There is no cure currently available for ES, although many therapies have been tried to manage the symptoms. These include sedatives, herbal remedies, diet changes, acupuncture, and chiropractic manipulation. There have been suggestions that low starch/sugar diets help but there is no evidence to support this. However, the success of this treatment may have been attributable to some heavy draught breeds also having the metabolic condition polysaccharide storage myopathy (PSSM) that also affects muscle cells and is improved by diet manipulation.
Adequate vitamin E levels are promoted as beneficial for ES and this relates to the antioxidant properties of this vitamin and its role in maintaining neurological function and, whilst not a cure, vitamin E may offer some advantage to the horse.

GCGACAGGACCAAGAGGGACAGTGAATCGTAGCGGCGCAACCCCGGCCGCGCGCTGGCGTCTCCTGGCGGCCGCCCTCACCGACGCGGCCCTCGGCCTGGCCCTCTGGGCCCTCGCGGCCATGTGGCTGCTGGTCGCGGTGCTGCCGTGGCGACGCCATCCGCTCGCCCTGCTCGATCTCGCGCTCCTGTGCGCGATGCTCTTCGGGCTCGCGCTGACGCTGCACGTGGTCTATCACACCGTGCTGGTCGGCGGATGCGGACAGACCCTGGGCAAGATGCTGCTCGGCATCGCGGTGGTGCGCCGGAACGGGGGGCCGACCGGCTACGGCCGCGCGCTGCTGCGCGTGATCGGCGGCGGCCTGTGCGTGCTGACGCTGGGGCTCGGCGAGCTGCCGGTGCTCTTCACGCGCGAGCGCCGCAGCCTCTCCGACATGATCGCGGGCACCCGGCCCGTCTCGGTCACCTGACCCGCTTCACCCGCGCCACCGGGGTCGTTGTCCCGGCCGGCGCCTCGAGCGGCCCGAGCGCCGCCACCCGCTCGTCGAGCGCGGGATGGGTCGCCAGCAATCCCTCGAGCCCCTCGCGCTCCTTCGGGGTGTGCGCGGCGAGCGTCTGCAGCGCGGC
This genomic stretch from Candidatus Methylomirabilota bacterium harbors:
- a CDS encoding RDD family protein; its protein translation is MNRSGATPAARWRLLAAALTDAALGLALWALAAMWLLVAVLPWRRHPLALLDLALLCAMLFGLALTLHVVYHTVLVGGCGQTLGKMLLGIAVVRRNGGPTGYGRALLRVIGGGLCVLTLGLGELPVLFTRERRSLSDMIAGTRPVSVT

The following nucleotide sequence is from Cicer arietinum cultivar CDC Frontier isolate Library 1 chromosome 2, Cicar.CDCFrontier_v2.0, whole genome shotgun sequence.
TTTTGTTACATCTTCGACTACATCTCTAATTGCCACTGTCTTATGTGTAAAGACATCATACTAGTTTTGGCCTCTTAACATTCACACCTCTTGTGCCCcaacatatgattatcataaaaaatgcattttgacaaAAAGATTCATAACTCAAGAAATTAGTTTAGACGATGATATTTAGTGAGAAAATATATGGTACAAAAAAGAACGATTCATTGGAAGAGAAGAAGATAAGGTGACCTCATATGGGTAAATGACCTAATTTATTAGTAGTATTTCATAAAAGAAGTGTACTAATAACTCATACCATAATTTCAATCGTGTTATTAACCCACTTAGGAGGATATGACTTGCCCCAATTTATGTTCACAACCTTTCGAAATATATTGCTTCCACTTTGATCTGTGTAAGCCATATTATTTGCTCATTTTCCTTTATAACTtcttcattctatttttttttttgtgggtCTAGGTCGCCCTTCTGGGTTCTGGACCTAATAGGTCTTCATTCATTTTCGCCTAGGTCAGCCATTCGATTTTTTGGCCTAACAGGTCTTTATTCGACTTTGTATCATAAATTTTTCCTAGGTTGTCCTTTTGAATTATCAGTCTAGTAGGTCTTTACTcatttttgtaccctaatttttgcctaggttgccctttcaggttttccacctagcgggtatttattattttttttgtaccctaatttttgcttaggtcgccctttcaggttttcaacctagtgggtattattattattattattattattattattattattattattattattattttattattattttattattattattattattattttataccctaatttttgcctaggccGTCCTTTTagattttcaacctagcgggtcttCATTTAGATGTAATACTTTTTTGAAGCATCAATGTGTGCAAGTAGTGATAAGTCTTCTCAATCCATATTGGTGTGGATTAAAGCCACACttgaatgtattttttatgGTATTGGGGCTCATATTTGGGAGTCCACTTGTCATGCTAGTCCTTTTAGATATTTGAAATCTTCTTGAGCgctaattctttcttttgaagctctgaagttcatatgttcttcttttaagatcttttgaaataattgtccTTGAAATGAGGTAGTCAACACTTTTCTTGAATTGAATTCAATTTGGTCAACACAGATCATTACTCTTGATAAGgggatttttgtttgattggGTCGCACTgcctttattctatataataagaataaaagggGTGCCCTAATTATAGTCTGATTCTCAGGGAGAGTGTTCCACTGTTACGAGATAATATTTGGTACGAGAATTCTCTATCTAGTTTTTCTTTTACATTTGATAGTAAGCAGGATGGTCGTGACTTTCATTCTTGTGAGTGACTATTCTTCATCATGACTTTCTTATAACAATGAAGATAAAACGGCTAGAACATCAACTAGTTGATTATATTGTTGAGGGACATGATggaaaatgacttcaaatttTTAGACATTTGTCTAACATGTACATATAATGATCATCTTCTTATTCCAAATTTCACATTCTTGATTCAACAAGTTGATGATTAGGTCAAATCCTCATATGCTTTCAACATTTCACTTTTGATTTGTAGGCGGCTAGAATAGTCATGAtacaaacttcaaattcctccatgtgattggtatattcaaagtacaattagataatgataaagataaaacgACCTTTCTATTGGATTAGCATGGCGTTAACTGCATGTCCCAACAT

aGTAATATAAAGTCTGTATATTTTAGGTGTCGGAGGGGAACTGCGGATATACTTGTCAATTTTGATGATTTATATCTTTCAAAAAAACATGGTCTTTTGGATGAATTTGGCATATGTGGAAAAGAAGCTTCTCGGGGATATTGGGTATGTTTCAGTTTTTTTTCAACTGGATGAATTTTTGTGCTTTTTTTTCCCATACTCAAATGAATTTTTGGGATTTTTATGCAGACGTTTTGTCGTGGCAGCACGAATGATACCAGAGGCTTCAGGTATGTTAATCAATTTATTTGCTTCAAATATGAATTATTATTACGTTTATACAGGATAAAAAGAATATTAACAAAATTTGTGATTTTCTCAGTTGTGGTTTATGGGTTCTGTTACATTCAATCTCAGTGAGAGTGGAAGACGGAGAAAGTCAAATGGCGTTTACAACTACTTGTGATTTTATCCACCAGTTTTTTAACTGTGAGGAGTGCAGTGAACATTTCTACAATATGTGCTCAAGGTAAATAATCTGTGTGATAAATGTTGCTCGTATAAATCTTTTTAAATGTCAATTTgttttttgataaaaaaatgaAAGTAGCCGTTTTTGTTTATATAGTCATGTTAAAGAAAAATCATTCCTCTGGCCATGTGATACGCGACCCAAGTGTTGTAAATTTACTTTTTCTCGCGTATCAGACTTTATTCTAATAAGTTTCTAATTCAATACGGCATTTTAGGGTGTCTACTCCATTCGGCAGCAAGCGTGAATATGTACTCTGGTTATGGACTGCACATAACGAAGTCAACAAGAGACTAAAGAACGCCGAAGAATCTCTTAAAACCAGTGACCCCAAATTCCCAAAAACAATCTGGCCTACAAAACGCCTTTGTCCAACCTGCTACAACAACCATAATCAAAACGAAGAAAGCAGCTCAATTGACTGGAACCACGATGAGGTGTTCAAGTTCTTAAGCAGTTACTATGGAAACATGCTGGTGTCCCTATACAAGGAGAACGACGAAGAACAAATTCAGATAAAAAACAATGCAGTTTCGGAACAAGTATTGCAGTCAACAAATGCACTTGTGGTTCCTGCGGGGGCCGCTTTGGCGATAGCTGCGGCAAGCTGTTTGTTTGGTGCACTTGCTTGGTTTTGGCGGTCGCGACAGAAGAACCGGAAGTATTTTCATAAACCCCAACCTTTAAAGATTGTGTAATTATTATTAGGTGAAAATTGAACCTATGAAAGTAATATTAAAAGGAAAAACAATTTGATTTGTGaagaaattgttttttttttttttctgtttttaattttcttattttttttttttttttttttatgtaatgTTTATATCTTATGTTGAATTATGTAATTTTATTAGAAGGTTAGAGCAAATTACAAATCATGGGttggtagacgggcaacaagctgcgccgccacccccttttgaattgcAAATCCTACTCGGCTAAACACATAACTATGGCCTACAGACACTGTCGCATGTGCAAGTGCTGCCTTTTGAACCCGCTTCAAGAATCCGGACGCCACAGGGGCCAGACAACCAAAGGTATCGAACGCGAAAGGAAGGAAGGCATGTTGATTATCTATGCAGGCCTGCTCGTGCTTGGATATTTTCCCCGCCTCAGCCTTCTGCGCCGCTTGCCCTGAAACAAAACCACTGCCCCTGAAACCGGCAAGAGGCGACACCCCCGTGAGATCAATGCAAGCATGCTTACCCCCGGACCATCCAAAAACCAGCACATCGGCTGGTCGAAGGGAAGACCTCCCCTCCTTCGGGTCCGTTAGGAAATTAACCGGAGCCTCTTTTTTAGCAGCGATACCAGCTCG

The similarities to the human condition, Parkinson’s disease, did prompt researchers to try using L-dopa (a medication used to treat Parkinson’s disease) but it had no effect on reducing the muscle tremors in ES patients.
Anecdotally, it appears that horses are more likely to deteriorate if they are spelled or left idle in stables, so keeping them in work or maintaining some form of exercise regimen is recommended to prevent deterioration in clinical signs. Stress levels should be minimised and if possible sedation should be used to relax the horse before anticipated times of stress such as when the farrier is due or the horse is transported.
There has been much learnt about ES in the last decade but there are still a lot more answers to discover. Research is continuing and hopefully over the next decade more answers will be found so that either the condition can be managed better, or ideally a cure found. If ES does prove to be a genetically heritable disease, it opens the door for not only better diagnostic tools to be manufactured, but also the possibility that with responsible breeding we can reduce the incidence of shivers in the future. EQ
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